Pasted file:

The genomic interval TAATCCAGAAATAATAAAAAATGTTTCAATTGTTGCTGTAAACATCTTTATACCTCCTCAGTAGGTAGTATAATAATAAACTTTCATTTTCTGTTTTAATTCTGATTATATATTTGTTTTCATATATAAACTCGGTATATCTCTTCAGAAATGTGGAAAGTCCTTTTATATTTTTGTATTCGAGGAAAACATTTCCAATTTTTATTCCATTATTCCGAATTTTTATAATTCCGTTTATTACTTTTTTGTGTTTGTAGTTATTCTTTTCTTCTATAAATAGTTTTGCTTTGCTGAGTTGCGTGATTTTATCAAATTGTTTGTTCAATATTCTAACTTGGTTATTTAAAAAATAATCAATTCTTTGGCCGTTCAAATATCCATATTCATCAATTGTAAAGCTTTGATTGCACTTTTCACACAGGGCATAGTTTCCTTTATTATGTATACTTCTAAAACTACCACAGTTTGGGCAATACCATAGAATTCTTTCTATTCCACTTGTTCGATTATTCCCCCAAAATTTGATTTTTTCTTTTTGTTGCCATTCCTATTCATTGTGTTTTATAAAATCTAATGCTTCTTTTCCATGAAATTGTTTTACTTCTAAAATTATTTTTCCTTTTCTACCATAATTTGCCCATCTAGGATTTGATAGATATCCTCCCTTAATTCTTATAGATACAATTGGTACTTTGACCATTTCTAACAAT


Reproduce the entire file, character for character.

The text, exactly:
The genomic interval TAATCCAGAAATAATAAAAAATGTTTCAATTGTTGCTGTAAACATCTTTATACCTCCTCAGTAGGTAGTATAATAATAAACTTTCATTTTCTGTTTTAATTCTGATTATATATTTGTTTTCATATATAAACTCGGTATATCTCTTCAGAAATGTGGAAAGTCCTTTTATATTTTTGTATTCGAGGAAAACATTTCCAATTTTTATTCCATTATTCCGAATTTTTATAATTCCGTTTATTACTTTTTTGTGTTTGTAGTTATTCTTTTCTTCTATAAATAGTTTTGCTTTGCTGAGTTGCGTGATTTTATCAAATTGTTTGTTCAATATTCTAACTTGGTTATTTAAAAAATAATCAATTCTTTGGCCGTTCAAATATCCATATTCATCAATTGTAAAGCTTTGATTGCACTTTTCACACAGGGCATAGTTTCCTTTATTATGTATACTTCTAAAACTACCACAGTTTGGGCAATACCATAGAATTCTTTCTATTCCACTTGTTCGATTATTCCCCCAAAATTTGATTTTTTCTTTTTGTTGCCATTCCTATTCATTGTGTTTTATAAAATCTAATGCTTCTTTTCCATGAAATTGTTTTACTTCTAAAATTATTTTTCCTTTTCTACCATAATTTGCCCATCTAGGATTTGATAGATATCCTCCCTTAATTCTTATAGATACAATTGGTACTTTGACCATTTCTAACAAT